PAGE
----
Day one was easy. It was SO easy. I didn’t feel affected. I didn’t look back. I was proud of myself.
Day two was hard. It was SO hard. I grieved my grandma the way the medication wouldn’t allow.
Day three is harder. It is SO much harder. I feel the emotions other people felt or are feeling right now.
Day four is a mystery. That is what scares me. I don’t know how I will feel. Will I be able to help my students? Will I be able to show up for my boyfriend? For my friends, for my community?
What I do know… is that it is so much better than before. Not before when I was on medication, but before my mother (God Bless her soul) brought me to a psychiatrist. Before I even knew what it felt like to dull the ache and constant swirling thoughts in my head.
I was four when I realized my thought patterns weren’t like anyone else’s.
I would lie awake at night with the nerves in my left armpit making it too hard to sleep. You know when you are wearing a tank top and it goes into your armpit and you get that feeling of discomfort? I had that every time I tried to go to sleep. It would feel like my shirt wouldn’t leave my armpit, so I would take it off, but the feeling was still there. I HATED bedtime from the time I was four until I got medication when I was sixteen. It terrified me. I didn’t know how bad my nerves would be once I got into bed.
To dull the uncomfortable feeling I would think about anything and everything. I would think about my friends and the boy I had a crush on, I would play out scenarios in my head to try to forget about the feeling in my armpit. They never worked. I would go to sleep with my arm above my head, trying to trick my brain into thinking that everything was okay.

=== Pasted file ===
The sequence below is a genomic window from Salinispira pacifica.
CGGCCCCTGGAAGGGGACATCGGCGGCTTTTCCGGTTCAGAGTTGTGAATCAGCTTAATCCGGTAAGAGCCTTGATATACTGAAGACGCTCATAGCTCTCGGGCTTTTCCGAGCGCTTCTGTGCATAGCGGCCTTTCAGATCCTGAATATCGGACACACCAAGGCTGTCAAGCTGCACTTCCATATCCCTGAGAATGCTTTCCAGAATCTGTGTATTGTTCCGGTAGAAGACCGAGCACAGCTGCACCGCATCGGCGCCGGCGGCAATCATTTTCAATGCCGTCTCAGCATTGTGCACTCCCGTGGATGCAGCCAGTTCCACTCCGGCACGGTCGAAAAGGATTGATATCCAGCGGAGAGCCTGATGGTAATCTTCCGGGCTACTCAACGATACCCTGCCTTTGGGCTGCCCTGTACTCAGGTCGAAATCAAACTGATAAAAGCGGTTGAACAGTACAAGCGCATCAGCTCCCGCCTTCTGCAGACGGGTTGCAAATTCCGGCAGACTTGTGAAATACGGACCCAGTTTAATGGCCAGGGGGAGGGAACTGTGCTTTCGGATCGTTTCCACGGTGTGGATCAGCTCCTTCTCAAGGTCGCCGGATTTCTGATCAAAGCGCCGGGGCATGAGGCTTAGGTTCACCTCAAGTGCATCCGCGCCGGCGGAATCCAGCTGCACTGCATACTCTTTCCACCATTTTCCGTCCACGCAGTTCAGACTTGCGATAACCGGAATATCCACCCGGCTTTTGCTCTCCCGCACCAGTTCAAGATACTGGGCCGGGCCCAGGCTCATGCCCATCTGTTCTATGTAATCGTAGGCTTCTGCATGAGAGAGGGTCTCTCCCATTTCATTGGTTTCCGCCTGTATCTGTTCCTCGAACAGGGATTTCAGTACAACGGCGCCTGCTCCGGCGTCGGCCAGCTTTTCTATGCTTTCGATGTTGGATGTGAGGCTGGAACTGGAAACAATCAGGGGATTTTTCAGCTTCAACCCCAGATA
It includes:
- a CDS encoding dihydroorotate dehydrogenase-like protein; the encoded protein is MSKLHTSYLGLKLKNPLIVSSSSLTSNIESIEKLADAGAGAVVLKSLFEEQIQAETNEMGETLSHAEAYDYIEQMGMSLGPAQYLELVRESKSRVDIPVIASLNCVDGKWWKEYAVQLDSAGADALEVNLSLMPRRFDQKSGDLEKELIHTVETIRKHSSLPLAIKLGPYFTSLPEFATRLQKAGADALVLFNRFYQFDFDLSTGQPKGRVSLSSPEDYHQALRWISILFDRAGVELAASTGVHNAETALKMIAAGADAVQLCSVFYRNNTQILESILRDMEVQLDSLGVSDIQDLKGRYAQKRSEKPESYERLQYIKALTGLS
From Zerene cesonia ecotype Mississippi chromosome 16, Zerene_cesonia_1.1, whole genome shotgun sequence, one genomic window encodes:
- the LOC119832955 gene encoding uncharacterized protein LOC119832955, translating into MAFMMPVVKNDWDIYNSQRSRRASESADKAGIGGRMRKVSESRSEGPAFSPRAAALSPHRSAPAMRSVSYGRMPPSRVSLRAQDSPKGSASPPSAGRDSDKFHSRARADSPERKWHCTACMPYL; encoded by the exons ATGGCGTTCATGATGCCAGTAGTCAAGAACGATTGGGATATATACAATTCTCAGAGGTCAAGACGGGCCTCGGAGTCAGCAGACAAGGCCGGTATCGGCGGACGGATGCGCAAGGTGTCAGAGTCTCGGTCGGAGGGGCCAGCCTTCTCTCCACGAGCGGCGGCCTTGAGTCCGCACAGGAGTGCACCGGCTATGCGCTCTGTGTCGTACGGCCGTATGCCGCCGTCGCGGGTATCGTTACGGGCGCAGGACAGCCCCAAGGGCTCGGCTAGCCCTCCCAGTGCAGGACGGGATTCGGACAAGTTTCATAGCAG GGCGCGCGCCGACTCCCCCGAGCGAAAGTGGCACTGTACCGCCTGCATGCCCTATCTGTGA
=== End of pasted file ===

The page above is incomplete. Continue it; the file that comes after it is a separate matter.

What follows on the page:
I was nine when I realized I had OCD.
I would fold and re-fold shirts in my drawers until I thought they were just right. I would turn the light switch on and off until I no longer felt anxious.
Thank God my mom talked about her mental illness. If she didn’t I know for a fact I would have full-blown OCD by now.
Because my mom spoke to my brother and I from a young age about the symptoms she had as a child I was able to correct myself. I was able to tell myself that what I was doing to the light switch was not normal and that I had to stop.
I no longer present with the symptoms of OCD.
I was thirteen when I would yell uncontrollably.
I would scream at the top of my lunges over really stupid things because I wanted the people around me to feel the pain I was feeling. Every time I screamed I felt a sense of relief, it helped me to not focus on the thoughts in my head. I would feel relieved when my father would intercept me screaming at my mother so that I could yell at him instead. I liked the arguments. It allowed me to forget.
I was sixteen when I realized that sex and sleep were the only two ways to stop hurting.
I struggled with getting to sleep, but once I was asleep I never wanted to get up. To prevent my mind from thinking about the pain of the day or to come up with irrational scenarios I would masturbate. I would do anything to make myself feel better and allow my brain to go to sleep. I allowed my abusive boyfriend to do anything to me sexually because I needed to let go. I would seek out other boys as well. Anything that could leave me feeling happy for a moment. Thank God I had Kirk. Thank God he was my best friend and kept me on track. Thank God he loved me because I would be so much worse off than I am right now.
This journey that I am on is scary. It’s not only scary because I am dealing with feelings I haven’t had to in a LONG time, but it is scary because I don’t know if I will go back. I never want to feel the way I did before that first faithful trip to the psychiatrists office. I am scared, but I am also proud and so grateful that I have an amazing community around me that is so supportive.
Tomorrow is a mystery, but you will be here with me every step of the way, and for that I am so thankful.